“We also appreciate the partnerships and support of our neighbors and are very fortunate to be part of the thriving heritage tourism and outdoor recreation communities throughout south-central Pennsylvania.”

Economists at the National Park Service conducted the peer-reviewed visitor spending analysis. The report shows $23.9 billion of direct spending by nearly 312 million park visitors in communities within 60 miles of a national park. 

This spending supported 378,400 jobs nationally; 314,600 of those jobs are found in these gateway communities. The cumulative benefit to the U.S. economy was $50.3 billion.

The lodging sector had the highest direct effects of visitor spending, with $9 billion in economic output nationally. The second greatest effect went to the restaurant sector, with $4.6 billion in economic output nationally.

Small businesses seek to benefit from Shapiro Administration’s new prompt pay policy

A prompt pay policy requiring prime contractors to pay small diverse and veteran-owned business subcontractors faster on state contracts has been implemented by the Shapiro Administration.

Pennsylvania Department of General Services (DGS) Secretary Reggie McNeil announced the policy implementation Thursday. The new prompt pay policy requires non-construction prime contractors to pay their small diverse business (SBD) and veteran-owned business enterprise (VBE) subcontractors within 10 days of receipt of payment from the commonwealth. 

The policy will not affect the payment rate for construction programs which is statutorily mandated at 14 days.

McNeil said the policy will ensure small diverse businesses and veteran-owned businesses providing goods and services to the commonwealth are paid quickly to improve their experience in the state contracting system.

“We all know the important role access to capital plays in the sustainability of our small business community, and the sooner these businesses are paid for their goods and services, the sooner they can invest it in the next opportunity that will strengthen and grow their business,” McNeil said in a statement.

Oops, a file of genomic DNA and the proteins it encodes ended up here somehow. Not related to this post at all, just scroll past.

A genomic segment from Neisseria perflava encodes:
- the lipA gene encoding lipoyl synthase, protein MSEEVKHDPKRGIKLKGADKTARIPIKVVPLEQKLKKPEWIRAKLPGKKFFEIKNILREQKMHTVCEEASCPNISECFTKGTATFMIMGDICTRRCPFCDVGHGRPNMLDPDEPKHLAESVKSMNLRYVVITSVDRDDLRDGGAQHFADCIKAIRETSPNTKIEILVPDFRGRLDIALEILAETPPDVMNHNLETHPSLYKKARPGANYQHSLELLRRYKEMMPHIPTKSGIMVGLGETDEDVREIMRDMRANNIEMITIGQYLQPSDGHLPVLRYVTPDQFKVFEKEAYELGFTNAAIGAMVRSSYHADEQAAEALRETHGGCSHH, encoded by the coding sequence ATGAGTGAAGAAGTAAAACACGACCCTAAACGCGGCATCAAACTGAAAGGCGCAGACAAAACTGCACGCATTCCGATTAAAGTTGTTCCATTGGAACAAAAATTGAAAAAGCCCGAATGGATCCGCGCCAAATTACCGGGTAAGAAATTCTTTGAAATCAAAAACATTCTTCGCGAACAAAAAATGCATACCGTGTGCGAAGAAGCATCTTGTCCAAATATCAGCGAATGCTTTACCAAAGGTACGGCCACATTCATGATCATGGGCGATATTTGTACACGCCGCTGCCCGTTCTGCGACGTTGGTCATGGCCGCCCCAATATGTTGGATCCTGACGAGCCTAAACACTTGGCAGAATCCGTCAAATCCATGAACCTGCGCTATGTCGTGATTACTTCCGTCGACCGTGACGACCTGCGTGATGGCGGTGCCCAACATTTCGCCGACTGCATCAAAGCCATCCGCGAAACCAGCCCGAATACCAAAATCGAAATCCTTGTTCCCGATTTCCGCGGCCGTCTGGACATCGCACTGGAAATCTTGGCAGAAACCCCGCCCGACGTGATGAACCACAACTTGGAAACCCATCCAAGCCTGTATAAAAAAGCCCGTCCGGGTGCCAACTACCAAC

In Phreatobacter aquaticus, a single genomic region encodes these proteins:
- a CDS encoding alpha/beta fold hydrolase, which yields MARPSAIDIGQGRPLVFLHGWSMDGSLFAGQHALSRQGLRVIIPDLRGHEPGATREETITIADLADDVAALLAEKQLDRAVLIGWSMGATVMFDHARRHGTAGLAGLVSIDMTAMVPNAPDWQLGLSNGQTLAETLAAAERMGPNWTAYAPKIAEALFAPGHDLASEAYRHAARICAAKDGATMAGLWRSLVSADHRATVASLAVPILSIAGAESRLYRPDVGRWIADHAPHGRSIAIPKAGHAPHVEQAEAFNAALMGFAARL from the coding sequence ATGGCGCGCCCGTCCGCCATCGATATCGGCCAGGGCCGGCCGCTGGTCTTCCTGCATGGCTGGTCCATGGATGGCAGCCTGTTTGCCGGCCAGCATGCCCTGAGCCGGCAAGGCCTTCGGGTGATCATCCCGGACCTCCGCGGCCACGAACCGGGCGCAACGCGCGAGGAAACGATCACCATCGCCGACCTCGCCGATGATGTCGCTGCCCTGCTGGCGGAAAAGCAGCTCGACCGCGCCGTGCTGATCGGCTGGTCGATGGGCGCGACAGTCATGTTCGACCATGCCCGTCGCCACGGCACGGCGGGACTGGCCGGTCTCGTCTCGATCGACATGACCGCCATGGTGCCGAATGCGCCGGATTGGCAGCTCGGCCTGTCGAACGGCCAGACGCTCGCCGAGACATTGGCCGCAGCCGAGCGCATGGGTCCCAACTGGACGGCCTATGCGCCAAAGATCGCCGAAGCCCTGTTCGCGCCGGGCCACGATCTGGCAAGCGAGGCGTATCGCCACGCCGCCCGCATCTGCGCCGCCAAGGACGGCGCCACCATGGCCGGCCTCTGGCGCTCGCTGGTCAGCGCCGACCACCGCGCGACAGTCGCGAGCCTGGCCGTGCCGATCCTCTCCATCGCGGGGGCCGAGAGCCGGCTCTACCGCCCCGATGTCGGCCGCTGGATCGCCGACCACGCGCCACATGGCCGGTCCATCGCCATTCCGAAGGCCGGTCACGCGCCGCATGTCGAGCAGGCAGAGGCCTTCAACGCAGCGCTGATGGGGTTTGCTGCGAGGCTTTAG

In addition to the prompt pay policy, the following improvements have been implemented:

  • Reducing the time it takes to certify a small business with DGS by 33%. 
  • Conducting frequent Supplier Search workshops aimed at educating small minority-, women- and veteran-owned businesses on the available contracting opportunities within DGS’s construction and commodities bureaus. 
  • Monthly notifications of upcoming contracting opportunities to allow for better resource planning and statewide outreach efforts to grow the pool of registered SBs/SDBs/VBEs. 

“By helping our small diverse and veteran-owned businesses succeed, we’re growing our economy and supporting good-paying jobs across Pennsylvania,” McNeil said.

AFSCME’s tour visits Harrisburg to promote public service jobs

Addressing the need to fill open public service positions throughout Pennsylvania, AFSCME Secretary-Treasurer Elissa McBride and members of AFSCME Council 13 joined House Speaker Joanna McClinton at a press conference Tuesday in Harrisburg. 

A commonwealth-sponsored hiring hall will take place Wednesday from 10 a.m. to 3 p.m. at the AFSCME Council 13 Conference Center in Harrisburg. Job seekers can meet with recruiters from several agencies – including the Departments of Corrections, Human Services, Environmental Protection, Transportation, General Services, Revenue, and Banking – and will have the opportunity to apply for open positions on the spot.